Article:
Did you know? The Wilson College Phoenix Updates Online on both Facebook and YouTube dates via SMS on their phones. The newest addition to the Wilson athletic social network is a YouTube subscription. Fans and family who can not make it to games get to experience the events and see their athletes in action. These videos are a great
way to catch up on what fans missed, like Sam Vance’s ‘11 record breaking ﬂoor routine or Tara Field’s ‘13 excellent 3-pointer. Links for the YouTube videos can be found on the Facebook page or at www.youtube.com/wilsoncollegesports.
Sound Off! Wilson Photos and question by Brooke Ketron
Sarah Thor ‘13
“I’d like to see somebody look out for the interest of students, not just ﬁnancially, but academically as well.”
People What are you looking for in the next President of Wilson College?
Tracey Artz ‘13
“Somebody who is responsible and looks out for the welfare of the students and the Wilson community.”
Briana Dosher ‘12
“I want her to be active in student life and on campus activities. Somebody who would help Wilson receive more publicity in the community.”
Cold Weather Drop-In Center Opens Opportunity for Togetherness by April C. Davila
Chaplain Magee and four students from Wilson College completed a few hours of community service on Feb. 7 in Chambersburg by volunteering at the Chambersburg Cold Weather Drop-In Center. The work done by these volunteers consisted of making sure guests had a comfortable stay in their separate rooms, and encouraging them to eat a warm plate of food. Craig Newcomer, Shelter Manager of the Cold Weather Drop-In Center, warmed volunteers with his vision for the center that he hopes will grow in the following year. “I am just waiting for the things to fall into place now,” he says. His search for renovating a new building was a call to help “those people in need,” says Newcomer. He is halfway to that goal, thanks to several large anonymous donations. Most of the donations were unprecedented in size, says Newcomer. The current Center provides a warm, safe, and clean environment for those seeking refuge during the bitter months of winter. It is located on 195 Loudon Street and is open seven days a week, from 7:00am to 7:00pm and from November through April. Newcomer also encourages donations seven days a week. Donors can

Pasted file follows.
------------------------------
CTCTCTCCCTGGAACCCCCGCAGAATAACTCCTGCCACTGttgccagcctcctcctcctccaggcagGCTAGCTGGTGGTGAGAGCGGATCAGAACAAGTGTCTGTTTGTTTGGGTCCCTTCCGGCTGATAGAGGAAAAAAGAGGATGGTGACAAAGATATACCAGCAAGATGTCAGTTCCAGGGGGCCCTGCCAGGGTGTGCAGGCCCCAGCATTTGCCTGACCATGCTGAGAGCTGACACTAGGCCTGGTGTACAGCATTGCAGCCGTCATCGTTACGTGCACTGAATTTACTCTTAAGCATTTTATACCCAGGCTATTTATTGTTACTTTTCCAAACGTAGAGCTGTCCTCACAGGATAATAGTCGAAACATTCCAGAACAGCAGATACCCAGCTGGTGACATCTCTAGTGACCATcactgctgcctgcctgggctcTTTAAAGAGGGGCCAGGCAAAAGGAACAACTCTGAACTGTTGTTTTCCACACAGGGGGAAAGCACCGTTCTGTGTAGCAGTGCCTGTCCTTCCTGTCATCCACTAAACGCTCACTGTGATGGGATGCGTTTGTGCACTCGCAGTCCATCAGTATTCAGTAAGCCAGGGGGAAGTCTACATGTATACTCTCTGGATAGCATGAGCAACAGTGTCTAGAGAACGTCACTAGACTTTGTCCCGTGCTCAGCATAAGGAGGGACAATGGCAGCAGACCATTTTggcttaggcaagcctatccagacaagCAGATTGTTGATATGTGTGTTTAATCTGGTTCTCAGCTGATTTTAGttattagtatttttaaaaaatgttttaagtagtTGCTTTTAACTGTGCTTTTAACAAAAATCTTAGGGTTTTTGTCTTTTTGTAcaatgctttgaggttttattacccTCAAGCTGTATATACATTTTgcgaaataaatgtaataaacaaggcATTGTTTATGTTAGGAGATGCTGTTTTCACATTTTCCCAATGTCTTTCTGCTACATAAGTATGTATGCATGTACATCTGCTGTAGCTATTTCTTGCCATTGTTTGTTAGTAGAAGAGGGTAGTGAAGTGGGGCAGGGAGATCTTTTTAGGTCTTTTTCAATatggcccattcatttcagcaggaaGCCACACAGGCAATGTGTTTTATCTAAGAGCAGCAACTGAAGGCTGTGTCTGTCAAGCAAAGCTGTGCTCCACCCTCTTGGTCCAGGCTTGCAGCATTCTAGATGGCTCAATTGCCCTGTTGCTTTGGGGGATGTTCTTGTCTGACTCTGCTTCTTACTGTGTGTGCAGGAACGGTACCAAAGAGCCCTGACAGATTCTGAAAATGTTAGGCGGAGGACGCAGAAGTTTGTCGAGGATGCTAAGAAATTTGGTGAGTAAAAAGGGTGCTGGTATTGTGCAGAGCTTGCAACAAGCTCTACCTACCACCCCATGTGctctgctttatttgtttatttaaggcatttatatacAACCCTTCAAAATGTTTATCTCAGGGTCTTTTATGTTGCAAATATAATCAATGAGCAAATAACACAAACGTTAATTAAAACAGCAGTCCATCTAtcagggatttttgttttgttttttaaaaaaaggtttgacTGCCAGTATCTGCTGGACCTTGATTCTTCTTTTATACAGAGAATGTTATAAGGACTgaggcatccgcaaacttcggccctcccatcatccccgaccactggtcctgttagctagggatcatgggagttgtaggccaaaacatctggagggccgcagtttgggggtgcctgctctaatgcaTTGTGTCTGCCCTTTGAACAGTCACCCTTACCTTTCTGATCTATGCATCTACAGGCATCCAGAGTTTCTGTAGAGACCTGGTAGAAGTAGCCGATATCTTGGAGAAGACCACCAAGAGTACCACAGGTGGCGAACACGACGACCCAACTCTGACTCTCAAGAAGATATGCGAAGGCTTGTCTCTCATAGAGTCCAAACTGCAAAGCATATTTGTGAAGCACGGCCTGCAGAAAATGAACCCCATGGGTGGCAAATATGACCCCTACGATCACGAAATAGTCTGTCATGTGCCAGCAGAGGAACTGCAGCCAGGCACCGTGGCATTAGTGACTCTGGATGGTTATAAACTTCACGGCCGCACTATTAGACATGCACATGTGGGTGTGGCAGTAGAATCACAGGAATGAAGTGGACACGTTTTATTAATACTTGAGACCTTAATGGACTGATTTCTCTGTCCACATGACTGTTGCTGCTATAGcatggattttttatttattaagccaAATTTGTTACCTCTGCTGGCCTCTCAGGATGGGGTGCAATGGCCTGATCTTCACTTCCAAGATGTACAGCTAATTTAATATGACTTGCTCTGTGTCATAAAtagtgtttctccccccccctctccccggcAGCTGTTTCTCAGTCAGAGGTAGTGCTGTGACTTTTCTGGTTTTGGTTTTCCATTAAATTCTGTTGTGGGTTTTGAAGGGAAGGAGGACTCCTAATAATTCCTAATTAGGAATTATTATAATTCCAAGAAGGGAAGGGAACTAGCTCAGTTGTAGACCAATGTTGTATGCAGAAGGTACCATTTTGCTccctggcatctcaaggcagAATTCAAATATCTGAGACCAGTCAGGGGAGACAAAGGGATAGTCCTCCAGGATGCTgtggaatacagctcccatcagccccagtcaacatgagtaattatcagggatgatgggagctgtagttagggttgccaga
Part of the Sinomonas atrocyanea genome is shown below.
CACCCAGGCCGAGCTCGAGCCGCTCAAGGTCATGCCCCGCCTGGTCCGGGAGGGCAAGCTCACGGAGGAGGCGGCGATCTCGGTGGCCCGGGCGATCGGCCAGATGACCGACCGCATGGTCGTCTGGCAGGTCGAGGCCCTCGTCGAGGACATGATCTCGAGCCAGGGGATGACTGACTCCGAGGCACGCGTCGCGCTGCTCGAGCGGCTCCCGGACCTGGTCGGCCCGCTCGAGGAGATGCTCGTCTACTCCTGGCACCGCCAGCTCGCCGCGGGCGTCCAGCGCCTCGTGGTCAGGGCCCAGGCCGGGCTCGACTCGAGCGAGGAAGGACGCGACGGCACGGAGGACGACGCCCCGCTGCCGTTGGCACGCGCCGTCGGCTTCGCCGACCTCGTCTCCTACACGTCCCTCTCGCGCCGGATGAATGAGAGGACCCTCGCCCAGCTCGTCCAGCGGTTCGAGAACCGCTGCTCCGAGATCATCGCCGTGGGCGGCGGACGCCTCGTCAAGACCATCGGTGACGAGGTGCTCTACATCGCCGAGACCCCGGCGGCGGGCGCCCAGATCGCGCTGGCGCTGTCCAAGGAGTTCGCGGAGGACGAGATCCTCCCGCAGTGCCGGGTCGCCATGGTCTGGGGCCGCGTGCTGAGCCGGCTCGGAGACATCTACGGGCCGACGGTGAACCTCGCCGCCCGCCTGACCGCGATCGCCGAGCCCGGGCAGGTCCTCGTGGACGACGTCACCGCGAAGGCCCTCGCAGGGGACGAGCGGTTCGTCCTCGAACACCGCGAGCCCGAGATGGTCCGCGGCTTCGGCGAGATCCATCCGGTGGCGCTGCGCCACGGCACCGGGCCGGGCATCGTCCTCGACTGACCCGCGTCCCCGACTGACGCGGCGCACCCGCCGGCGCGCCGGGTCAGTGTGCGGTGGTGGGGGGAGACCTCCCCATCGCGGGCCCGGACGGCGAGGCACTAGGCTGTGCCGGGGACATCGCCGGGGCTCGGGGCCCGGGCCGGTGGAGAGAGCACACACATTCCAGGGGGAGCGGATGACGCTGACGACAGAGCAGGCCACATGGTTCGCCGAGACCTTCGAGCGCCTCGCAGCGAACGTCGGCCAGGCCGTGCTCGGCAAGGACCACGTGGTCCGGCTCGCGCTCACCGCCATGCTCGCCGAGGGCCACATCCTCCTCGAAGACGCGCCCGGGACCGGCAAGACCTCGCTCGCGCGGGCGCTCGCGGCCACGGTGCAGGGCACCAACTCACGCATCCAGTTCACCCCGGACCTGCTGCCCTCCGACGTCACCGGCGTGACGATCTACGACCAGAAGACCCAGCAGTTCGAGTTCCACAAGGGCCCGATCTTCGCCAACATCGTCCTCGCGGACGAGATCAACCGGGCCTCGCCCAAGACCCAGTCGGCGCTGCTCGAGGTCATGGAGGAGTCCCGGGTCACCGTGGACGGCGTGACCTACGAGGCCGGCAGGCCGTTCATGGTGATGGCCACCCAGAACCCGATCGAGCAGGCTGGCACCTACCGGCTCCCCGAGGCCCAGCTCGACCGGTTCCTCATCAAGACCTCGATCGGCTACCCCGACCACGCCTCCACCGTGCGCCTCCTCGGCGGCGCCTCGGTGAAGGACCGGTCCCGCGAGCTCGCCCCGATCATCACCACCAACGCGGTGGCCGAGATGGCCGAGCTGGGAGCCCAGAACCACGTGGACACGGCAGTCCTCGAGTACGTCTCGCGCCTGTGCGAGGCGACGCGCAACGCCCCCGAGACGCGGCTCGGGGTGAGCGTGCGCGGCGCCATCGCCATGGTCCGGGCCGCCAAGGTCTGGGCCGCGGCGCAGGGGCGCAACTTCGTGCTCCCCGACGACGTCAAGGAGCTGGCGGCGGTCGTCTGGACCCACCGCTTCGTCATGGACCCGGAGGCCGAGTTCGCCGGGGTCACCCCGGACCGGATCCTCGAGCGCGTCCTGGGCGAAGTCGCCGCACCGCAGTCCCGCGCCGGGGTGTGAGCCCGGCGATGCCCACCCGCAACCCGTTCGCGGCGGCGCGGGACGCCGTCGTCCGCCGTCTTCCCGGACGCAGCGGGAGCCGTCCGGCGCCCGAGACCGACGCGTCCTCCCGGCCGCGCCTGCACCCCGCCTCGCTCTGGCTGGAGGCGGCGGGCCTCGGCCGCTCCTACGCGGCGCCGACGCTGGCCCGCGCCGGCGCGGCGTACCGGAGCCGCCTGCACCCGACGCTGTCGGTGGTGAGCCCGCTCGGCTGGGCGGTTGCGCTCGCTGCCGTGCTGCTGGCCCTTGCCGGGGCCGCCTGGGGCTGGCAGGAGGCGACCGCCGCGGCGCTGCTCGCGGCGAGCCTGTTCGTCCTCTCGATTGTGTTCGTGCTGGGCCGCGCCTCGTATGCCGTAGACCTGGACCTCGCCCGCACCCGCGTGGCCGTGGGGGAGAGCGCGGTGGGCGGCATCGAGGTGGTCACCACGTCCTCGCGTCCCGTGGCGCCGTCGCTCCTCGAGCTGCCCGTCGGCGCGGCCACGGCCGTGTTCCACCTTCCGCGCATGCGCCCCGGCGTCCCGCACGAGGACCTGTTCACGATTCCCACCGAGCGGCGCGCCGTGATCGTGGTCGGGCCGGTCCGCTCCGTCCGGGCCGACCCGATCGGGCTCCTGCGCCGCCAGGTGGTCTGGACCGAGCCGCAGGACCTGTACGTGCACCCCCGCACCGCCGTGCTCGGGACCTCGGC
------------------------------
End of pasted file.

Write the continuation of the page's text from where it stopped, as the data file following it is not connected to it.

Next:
drop off food and healthcare products during the morning hours. Although the Center is a refuge for those who were in desperate need during this past unusually cold winter, Newcomer hopes the shelter will continue provide support in the future. His vision consists of adding medical staff and more volunteers to help guests. “I plan to create jobs for those here,” he says. Newcomer plans to name the new center Candle Heart, after his strong spirituality. During the interview, a few men, one teenager and a woman came into the shelter, chose a duty and immediately got to work. These guests often come here for a warm place to sleep, to eat good food and to socialize with other people. One guest chose the Chambersburg center as his community of choice, and he plans to stay until the shelter closes in April. Chaplain Magee shares her experience at the shelter. “We all want that feeling of community,” she says. Her words resonated with one member of the Center as he sent the Wilson College volunteers home, saying, “Hope your experience this evening will never be forgotten! I want you to know that I really enjoyed your visit tonight and I’m going to miss all of you!”